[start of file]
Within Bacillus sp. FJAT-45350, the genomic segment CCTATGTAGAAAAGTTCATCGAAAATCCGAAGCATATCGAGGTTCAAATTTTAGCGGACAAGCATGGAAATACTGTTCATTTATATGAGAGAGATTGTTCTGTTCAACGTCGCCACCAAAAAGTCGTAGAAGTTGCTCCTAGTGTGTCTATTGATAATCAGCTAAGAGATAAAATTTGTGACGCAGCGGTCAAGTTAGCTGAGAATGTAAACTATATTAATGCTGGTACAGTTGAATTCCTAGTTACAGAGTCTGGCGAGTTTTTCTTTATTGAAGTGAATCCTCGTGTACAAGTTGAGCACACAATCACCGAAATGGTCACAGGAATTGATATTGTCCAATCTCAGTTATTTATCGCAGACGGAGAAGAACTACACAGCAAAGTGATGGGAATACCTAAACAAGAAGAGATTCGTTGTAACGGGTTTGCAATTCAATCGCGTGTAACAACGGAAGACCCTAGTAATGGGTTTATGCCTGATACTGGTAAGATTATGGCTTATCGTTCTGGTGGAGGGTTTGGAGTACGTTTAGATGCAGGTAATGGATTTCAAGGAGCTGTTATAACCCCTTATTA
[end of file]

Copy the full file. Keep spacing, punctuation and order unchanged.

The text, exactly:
Within Bacillus sp. FJAT-45350, the genomic segment CCTATGTAGAAAAGTTCATCGAAAATCCGAAGCATATCGAGGTTCAAATTTTAGCGGACAAGCATGGAAATACTGTTCATTTATATGAGAGAGATTGTTCTGTTCAACGTCGCCACCAAAAAGTCGTAGAAGTTGCTCCTAGTGTGTCTATTGATAATCAGCTAAGAGATAAAATTTGTGACGCAGCGGTCAAGTTAGCTGAGAATGTAAACTATATTAATGCTGGTACAGTTGAATTCCTAGTTACAGAGTCTGGCGAGTTTTTCTTTATTGAAGTGAATCCTCGTGTACAAGTTGAGCACACAATCACCGAAATGGTCACAGGAATTGATATTGTCCAATCTCAGTTATTTATCGCAGACGGAGAAGAACTACACAGCAAAGTGATGGGAATACCTAAACAAGAAGAGATTCGTTGTAACGGGTTTGCAATTCAATCGCGTGTAACAACGGAAGACCCTAGTAATGGGTTTATGCCTGATACTGGTAAGATTATGGCTTATCGTTCTGGTGGAGGGTTTGGAGTACGTTTAGATGCAGGTAATGGATTTCAAGGAGCTGTTATAACCCCTTATTA